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                Threat Analysis

                Ransomware Evolution

                By: Counter Threat Unit Research Team

                Summary

                Ransomware attacks have evolved as threat actors continually seek ways to expand the scope of their operations and increase profitability. The ransomware-as-a-service (RaaS) model became popular because the use of affiliates enables ransomware operators to attack more victims with little effort. It also created opportunities for threat actors with limited technical skills to benefit from the ransomware economy. Name-and-shame attacks increased potential for financial gain by combining threats of data disclosure and file encryption to extort victims. Although law enforcement response to a high-profile attack on U.S. critical infrastructure prompted ransomware operators, affiliates, and owners of various underground forums to rethink their strategies, Secureworks® Counter Threat Unit™ (CTU) researchers have observed the threat actors adapting tactics and continuing operations.

                A brief history of ransomware

                Ransomware emerged in the late 1980s when a medical researcher attempted to extort other researchers via malware delivered on floppy disks. Subsequent ransomware evolution was slow. Deployment did not become common until the mid-2000s, when threat actors extorted payment by denying victims access to their own services and systems.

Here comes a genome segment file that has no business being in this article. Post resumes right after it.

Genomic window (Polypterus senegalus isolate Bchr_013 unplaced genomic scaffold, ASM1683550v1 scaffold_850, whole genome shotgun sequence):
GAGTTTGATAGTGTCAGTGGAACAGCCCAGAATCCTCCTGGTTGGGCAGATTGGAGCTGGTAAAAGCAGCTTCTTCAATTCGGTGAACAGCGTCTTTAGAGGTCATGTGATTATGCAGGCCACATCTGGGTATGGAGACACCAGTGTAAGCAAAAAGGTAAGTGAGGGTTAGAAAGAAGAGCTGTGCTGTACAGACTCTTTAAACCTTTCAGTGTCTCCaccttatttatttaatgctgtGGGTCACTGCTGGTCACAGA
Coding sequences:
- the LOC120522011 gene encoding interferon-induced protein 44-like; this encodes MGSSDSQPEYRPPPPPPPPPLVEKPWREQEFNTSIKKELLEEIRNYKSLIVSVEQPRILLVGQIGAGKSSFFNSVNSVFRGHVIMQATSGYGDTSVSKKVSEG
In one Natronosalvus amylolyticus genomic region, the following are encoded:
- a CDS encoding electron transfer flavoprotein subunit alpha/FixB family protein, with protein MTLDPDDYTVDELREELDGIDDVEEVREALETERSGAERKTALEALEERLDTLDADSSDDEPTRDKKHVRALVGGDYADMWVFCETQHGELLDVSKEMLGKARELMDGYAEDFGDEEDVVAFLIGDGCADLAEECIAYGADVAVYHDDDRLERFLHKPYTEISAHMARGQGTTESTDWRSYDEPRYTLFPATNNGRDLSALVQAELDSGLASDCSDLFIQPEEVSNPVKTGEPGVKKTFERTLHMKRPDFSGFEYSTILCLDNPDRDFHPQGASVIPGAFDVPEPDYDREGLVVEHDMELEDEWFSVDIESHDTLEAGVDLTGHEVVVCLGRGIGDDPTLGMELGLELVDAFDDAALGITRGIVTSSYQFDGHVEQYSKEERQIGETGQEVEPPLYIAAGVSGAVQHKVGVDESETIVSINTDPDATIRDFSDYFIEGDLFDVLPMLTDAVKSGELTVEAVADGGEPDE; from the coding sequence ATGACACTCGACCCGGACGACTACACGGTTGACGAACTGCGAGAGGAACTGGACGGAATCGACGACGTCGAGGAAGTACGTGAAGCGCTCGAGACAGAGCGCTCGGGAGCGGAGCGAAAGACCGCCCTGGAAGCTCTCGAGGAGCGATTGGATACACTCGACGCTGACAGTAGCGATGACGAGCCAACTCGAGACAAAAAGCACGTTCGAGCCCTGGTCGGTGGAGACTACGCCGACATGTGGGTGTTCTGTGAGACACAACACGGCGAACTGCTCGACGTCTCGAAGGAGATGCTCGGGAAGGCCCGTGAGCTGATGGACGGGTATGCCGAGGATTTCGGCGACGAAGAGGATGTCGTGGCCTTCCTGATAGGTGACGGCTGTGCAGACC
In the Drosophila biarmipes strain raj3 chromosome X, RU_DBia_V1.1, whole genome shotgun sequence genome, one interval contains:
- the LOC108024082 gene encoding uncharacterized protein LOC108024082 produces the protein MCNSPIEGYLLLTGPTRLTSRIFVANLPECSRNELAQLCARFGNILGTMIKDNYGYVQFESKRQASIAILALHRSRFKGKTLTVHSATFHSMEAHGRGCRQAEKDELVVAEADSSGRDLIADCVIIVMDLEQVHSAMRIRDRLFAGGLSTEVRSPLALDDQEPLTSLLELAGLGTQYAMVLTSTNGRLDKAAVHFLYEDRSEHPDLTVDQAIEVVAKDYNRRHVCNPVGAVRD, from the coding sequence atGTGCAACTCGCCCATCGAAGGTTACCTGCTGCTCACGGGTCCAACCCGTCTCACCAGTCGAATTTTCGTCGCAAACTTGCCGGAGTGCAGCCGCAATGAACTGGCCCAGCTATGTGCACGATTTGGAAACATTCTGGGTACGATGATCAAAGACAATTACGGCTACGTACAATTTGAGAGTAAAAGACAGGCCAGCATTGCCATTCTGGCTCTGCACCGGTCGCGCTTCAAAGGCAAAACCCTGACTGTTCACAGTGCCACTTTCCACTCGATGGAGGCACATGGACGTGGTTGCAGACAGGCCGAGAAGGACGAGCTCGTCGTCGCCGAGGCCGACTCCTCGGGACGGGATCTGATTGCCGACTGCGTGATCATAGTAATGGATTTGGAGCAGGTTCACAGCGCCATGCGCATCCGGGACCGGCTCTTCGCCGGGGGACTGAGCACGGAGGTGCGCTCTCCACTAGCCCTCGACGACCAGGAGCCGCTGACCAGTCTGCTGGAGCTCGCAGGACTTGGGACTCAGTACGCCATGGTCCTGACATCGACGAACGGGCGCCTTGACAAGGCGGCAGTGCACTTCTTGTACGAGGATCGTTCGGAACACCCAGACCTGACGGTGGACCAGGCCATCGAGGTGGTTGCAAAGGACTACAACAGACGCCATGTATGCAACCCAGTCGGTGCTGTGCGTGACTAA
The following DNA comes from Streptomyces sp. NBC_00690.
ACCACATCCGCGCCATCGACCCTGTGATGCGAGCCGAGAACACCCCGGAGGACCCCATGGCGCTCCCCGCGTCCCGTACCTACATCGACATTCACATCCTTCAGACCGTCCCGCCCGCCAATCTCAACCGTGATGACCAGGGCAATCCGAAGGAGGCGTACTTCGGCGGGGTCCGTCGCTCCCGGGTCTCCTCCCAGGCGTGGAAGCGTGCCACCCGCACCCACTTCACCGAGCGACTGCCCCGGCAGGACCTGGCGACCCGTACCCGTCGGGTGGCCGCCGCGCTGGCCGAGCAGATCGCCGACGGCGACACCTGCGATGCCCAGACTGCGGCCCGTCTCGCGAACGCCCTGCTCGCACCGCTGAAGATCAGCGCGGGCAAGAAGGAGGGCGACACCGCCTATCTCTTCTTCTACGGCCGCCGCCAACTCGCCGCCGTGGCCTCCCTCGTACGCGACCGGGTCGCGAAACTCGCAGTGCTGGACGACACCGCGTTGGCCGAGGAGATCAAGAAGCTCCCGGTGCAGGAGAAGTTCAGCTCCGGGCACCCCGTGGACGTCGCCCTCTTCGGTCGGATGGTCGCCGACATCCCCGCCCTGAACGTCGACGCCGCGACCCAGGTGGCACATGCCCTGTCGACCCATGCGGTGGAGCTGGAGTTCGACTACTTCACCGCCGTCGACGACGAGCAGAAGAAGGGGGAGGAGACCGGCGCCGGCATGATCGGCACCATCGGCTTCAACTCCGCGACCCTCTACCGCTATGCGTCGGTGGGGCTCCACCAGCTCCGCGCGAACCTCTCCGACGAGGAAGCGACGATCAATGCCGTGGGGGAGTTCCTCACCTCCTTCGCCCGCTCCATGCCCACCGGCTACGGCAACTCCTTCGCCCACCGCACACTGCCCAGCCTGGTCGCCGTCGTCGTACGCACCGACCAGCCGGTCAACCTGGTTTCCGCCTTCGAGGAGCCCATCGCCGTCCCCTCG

Campaigns in the mid-2010s relied on indiscriminate distribution to a large number of victims. An automated "fire-and-forget" approach leveraged phishing campaigns and vulnerability scanning to deploy ransomware to a single host or a small number of hosts. While this approach targeted many victims, the attacks were often unsuccessful. The ransomware’s propagation lacked control and did not cause sufficient disruption to compromised networks. As a result, victims rarely complied with the extortion demands. Ransom demands were relatively low by today’s standards.

                In 2015, cybercriminal groups began deploying post-intrusion ransomware. The GOLD LOWELL threat group was the first to use this tactic, deploying the SamSam ransomware to compromised systems. The operators of the Ryuk, BitPaymer, and Defray ransomware families quickly followed suit. The defining characteristic of post-intrusion ransomware attacks is the hands-on-keyboard activity that threat actors use to maximize the malware's destructive capabilities. This shift reduced the number of victims that a single threat group could exploit, but it gave the operators much more control over ransomware deployment, enabled the targeted and successful encryption of files on the network, and justified demands for higher ransoms. These factors encouraged more cybercriminals to get involved in ransomware activity.